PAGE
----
Background Escherichia coli are a remarkable group of organisms with a wide range of infections, including meningitis, septicaemia, and urinary infections. They are often also nonpathogenic. Those that cause GE also have a wide range of pathogenic mechanisms and are divided into various fairly distinct groups: enteropathogenic (EPEC), enterohe-morrhagic (EHEC), enteroinvasive (EIEC), and enterotoxigenic (ETEC) are the main ones, although some groups—diffusely adherent (DAEC) and enter-oaggregative (EAEC)—have recently been described. Some EHEC strains produce a shiga (or verocyto-) toxin, STEC, which includes E. coli O157:H7 as well as other strains. However, because the O157 strains are much more common, STEC strains are classified as O157 and non-O157. Shiga toxin is produced by other bacteria also, including S. dysen-teriae type 1. Only these verocytotoxin-producing strains are considered in detail here because they are commonly foodborne and can cause serious illness and death.
Escherichia coli GE is not a notifiable infection, so there are few if any data on its impact on communities. Moreover, ETEC is not identified routinely by the stool culture methods commonly used. Infections with ETEC strains are common worldwide at all ages. These strains are the most common known cause of travellers' diarrhea but can also be spread by food. This toxigenic group includes strains that produce heat-labile and heat-stable enterotoxins. Heat-labile enterotoxin is closely related to cholera toxin and causes profuse watery diarrhea. EPEC strains are common infections in neonates and infants, tend to spread from person to person, and are not commonly known to be associated with food. EIEC and the two newer strains are rare. EIEC outbreaks related to food have been occasionally described, including one caused by French cheese exported to the United States.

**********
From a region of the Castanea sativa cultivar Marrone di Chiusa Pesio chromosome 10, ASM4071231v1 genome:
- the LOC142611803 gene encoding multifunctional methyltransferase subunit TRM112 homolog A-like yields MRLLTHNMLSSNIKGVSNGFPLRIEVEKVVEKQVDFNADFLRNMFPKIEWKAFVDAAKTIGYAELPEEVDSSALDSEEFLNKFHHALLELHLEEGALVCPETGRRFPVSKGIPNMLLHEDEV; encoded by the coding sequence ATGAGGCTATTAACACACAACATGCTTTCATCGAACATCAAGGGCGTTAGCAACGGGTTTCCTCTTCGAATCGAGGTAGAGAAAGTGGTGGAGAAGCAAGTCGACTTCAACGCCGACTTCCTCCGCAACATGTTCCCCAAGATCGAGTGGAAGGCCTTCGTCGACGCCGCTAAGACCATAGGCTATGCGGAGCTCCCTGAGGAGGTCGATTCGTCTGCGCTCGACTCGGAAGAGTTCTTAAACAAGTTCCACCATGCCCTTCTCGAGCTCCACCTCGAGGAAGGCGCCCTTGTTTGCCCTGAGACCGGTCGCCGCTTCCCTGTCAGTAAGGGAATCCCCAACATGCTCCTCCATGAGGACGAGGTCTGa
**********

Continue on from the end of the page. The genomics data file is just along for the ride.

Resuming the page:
In the United States, E. coli O157:H7 is estimated to cause 20 000 cases and 250 deaths annually, 67% of outbreaks are foodborne, 8% waterborne, and 22% transmitted case to case. Swimming in contaminated water can also transmit the infection. Escherichia coli O157:H7 was recognized as a cause of FP only in 1982. Some strains with the verocytotoxin (VT) gene produce a toxin that causes the hemolytic-uraemic syndrome (HUS). Other E. coli strains also produce VT.